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How ‘House of Darkness’ Fumbles MeToo Scares

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Neil LaBute mastered the cinematic art of sexual politics long before “Me Too” entered the lexicon.

LaBute’s “In the Company of Men,” followed by the nasty “Your Friends & Neighbors,” defined his early career until clunkers like “The Wicker Man” remake and the unseen “Dirty Weekend” slowed his roll.

So it makes sense his latest project, “House of Darkness,” revisits his early themes through a MeToo-approved filter.

What’s missing? A story eager to grab us and a central character worth our disdain.

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Meet Hap (Justin Long). He met a gorgeous woman at a bar named Mina (Kate Bosworth), and he graciously gave her a ride home. Chivalry isn’t dead.

Even better for him? She doesn’t want the night to end there.

She all but drags him into her spacious home, or rather castle. That’s important for several reasons we won’t spoil here.

Hap and Mina drink and flirt and flirt some more, but why does he keep seeing images out of the corner of his eyes?

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Let’s be clear. LaBute couldn’t make “In the Company of Men” today … unless The Daily Wire or another unwoke company forked up the cash. So he reverse engineered the sexual dynamics to fit Hollywood’s new agenda.

Cowardly? Perhaps. Then again, why would LaBute revisit his greatest hits? Been there, crushed that.

What’s clear is “House of Darkness” is a slog with a finale that, while shocking, doesn’t justify the wait. The film’s restrictive settings – much of the story happens in a single room – hardly help. Nor does endless banter that feels like it’s playing on a condescending loop.

It’s interesting to hear LaBute reveal the new dating rules, from Hap’s overly accommodating mien to the wolf lurking below the surface. The director is plugged into today’s dating culture, but it doesn’t make “House of Darkness” any more engaging.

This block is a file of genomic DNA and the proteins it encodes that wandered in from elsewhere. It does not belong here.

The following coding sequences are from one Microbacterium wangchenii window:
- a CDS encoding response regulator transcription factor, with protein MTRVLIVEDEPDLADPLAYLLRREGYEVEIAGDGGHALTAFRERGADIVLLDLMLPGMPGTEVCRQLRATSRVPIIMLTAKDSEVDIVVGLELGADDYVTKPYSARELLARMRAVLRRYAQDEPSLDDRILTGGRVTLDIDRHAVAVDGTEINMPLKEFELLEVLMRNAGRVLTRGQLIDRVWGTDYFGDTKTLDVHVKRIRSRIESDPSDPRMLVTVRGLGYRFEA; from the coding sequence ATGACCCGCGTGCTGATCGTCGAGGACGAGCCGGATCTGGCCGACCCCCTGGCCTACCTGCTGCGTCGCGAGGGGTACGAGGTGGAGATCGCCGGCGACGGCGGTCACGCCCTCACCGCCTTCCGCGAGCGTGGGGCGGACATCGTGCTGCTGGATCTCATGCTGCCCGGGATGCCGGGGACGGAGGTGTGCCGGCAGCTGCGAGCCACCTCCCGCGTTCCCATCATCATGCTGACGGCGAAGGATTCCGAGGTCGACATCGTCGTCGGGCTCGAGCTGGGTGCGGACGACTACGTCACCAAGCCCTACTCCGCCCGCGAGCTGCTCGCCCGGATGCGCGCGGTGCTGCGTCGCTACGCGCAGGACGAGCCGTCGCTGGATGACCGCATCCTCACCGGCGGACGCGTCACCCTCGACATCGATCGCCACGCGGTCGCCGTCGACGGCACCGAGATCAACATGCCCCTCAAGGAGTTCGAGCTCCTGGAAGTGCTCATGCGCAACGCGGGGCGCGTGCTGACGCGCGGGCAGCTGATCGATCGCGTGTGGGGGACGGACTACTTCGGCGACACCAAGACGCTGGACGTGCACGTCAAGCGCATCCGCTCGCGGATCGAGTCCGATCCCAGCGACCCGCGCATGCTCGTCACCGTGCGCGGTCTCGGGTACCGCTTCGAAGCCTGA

We get the cut of Hap’s jib early on, so every new line proves disposable. Except Hap’s shtick is meant to carry the movie.

Long’s casting presents both an opportunity and a problem. The actor’s puppy dog demeanor, think likable Joes in “Jeepers Creepers” and “Drag Me to Hell,” makes audiences rally by his side. Hap is so wildly insincere, though, that he quickly loses our trust.

Fine. Good. That’s partially the point. Now, you’re stuck with a deeply unpleasant character tasked with carrying the film. You’ll wish Jason, Freddy or Pinhead would take him out, stat.

Instead, we get even more unctuous dialogue, all devised to make himself sound like the good guy.

He’s not a monster, just a fraud. Nor does he post a threat to Mina, but if she leads him on he’ll gladly oblige.

Harvey Weinstein, he ain’t.

That dynamic, plus a near complete lack of surprise, sinks “House of Darkness.” There’s little to be alarmed about beyond one neat jump scare. And the film’s resolution hardly merits the protracted build-up even though the running time is, on paper, a crisp 90 minutes.

Equally murky? The power dynamic favors Mina, who has control over every aspect of their potential one-night stand. Her beauty, and orchestrated mystery, keep Hap off balance from the very first exchange.

That connects to superior films like “Promising Young Woman,” which also assumed men were potential savages. That film boasted a strong turn from Carey Mulligan and some intriguing twists.

“House of Darkness” has just one card up its sleeve, and anyone who can’t take an educated guess at it just isn’t trying.

HIT or Miss: Neil LaBute’s knack for exploring sexual politics fails him in the flat genre exercise “House of Darkness.” It also packs the most generic title in recent memory.

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